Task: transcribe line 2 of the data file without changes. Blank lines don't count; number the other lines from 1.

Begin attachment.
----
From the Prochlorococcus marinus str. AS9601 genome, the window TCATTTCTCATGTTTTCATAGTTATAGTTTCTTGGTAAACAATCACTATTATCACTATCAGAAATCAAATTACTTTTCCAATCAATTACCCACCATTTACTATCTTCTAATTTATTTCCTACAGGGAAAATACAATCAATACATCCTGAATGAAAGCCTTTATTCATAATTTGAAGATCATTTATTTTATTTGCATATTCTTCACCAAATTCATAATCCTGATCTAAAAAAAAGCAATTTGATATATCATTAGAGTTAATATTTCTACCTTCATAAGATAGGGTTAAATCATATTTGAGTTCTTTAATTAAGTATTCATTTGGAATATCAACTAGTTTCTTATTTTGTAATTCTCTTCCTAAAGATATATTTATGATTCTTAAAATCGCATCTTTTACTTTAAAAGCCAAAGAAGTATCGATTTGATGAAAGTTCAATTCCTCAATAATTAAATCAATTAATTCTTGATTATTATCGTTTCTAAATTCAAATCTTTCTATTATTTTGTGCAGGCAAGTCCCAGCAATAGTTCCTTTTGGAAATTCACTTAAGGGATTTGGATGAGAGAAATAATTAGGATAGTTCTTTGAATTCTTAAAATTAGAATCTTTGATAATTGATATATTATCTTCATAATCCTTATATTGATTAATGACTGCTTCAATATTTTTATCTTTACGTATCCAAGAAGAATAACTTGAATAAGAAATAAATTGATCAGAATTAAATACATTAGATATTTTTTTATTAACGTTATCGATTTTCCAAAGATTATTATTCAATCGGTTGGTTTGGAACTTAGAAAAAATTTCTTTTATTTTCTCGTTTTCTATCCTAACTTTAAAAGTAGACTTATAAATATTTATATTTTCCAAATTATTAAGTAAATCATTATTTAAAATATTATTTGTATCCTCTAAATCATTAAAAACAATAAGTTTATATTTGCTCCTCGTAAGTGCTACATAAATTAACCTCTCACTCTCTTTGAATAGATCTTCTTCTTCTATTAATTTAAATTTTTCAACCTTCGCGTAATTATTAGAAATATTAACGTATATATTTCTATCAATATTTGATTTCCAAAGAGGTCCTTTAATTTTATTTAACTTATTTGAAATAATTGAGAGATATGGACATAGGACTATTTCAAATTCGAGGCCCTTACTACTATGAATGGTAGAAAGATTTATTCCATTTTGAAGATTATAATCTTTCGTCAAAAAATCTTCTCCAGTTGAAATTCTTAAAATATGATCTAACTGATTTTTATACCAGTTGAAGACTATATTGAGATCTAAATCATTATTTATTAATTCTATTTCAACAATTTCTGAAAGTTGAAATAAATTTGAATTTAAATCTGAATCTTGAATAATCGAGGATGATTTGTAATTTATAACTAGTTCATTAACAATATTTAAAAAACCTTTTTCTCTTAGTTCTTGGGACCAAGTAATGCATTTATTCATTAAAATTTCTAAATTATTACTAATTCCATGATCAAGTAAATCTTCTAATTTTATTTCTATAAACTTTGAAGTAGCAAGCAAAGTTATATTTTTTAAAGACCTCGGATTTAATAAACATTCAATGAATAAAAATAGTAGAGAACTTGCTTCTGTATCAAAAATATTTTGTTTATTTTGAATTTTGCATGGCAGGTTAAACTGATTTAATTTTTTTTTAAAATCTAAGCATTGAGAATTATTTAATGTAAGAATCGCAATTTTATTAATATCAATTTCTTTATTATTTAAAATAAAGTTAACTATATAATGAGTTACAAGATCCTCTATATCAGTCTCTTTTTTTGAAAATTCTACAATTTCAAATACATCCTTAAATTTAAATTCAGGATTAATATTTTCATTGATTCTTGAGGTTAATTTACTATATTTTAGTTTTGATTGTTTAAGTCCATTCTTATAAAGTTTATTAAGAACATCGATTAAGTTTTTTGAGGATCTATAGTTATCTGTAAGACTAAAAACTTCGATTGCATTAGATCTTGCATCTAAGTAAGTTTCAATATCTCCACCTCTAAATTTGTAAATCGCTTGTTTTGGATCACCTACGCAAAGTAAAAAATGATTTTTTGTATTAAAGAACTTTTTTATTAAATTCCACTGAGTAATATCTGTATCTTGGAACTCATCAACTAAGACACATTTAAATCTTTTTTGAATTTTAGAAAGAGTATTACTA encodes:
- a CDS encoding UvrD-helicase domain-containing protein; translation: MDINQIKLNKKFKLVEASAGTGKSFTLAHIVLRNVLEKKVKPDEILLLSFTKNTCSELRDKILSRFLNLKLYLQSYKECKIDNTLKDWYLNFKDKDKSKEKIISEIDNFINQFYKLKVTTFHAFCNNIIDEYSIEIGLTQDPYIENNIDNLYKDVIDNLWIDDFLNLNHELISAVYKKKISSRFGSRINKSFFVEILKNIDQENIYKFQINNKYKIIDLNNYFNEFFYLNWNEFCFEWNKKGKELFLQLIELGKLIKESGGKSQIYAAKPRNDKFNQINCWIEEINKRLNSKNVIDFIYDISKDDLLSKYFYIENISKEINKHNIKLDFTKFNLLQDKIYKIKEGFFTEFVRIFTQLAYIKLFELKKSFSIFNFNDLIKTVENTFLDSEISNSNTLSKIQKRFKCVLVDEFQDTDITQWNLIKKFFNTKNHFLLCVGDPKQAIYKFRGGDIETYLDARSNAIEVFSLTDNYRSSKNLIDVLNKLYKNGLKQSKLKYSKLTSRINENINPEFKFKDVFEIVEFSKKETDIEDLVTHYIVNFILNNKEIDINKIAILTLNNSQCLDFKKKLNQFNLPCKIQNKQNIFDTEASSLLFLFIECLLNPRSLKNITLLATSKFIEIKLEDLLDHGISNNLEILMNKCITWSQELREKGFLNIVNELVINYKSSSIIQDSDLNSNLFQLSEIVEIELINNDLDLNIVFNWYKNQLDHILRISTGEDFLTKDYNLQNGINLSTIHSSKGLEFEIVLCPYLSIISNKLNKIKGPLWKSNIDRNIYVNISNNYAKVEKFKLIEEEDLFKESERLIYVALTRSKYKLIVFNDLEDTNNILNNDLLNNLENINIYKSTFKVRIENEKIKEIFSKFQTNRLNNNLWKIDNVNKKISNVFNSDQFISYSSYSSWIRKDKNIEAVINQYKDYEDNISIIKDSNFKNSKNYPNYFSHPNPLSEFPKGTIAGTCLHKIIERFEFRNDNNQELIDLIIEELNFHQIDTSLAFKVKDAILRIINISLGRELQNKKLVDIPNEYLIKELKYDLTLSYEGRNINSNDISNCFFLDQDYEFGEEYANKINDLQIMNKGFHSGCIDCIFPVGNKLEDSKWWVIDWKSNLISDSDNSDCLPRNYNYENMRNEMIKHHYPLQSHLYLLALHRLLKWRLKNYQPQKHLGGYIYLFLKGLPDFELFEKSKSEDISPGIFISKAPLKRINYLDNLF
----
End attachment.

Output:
- a CDS encoding UvrD-helicase domain-containing protein; translation: MDINQIKLNKKFKLVEASAGTGKSFTLAHIVLRNVLEKKVKPDEILLLSFTKNTCSELRDKILSRFLNLKLYLQSYKECKIDNTLKDWYLNFKDKDKSKEKIISEIDNFINQFYKLKVTTFHAFCNNIIDEYSIEIGLTQDPYIENNIDNLYKDVIDNLWIDDFLNLNHELISAVYKKKISSRFGSRINKSFFVEILKNIDQENIYKFQINNKYKIIDLNNYFNEFFYLNWNEFCFEWNKKGKELFLQLIELGKLIKESGGKSQIYAAKPRNDKFNQINCWIEEINKRLNSKNVIDFIYDISKDDLLSKYFYIENISKEINKHNIKLDFTKFNLLQDKIYKIKEGFFTEFVRIFTQLAYIKLFELKKSFSIFNFNDLIKTVENTFLDSEISNSNTLSKIQKRFKCVLVDEFQDTDITQWNLIKKFFNTKNHFLLCVGDPKQAIYKFRGGDIETYLDARSNAIEVFSLTDNYRSSKNLIDVLNKLYKNGLKQSKLKYSKLTSRINENINPEFKFKDVFEIVEFSKKETDIEDLVTHYIVNFILNNKEIDINKIAILTLNNSQCLDFKKKLNQFNLPCKIQNKQNIFDTEASSLLFLFIECLLNPRSLKNITLLATSKFIEIKLEDLLDHGISNNLEILMNKCITWSQELREKGFLNIVNELVINYKSSSIIQDSDLNSNLFQLSEIVEIELINNDLDLNIVFNWYKNQLDHILRISTGEDFLTKDYNLQNGINLSTIHSSKGLEFEIVLCPYLSIISNKLNKIKGPLWKSNIDRNIYVNISNNYAKVEKFKLIEEEDLFKESERLIYVALTRSKYKLIVFNDLEDTNNILNNDLLNNLENINIYKSTFKVRIENEKIKEIFSKFQTNRLNNNLWKIDNVNKKISNVFNSDQFISYSSYSSWIRKDKNIEAVINQYKDYEDNISIIKDSNFKNSKNYPNYFSHPNPLSEFPKGTIAGTCLHKIIERFEFRNDNNQELIDLIIEELNFHQIDTSLAFKVKDAILRIINISLGRELQNKKLVDIPNEYLIKELKYDLTLSYEGRNINSNDISNCFFLDQDYEFGEEYANKINDLQIMNKGFHSGCIDCIFPVGNKLEDSKWWVIDWKSNLISDSDNSDCLPRNYNYENMRNEMIKHHYPLQSHLYLLALHRLLKWRLKNYQPQKHLGGYIYLFLKGLPDFELFEKSKSEDISPGIFISKAPLKRINYLDNLF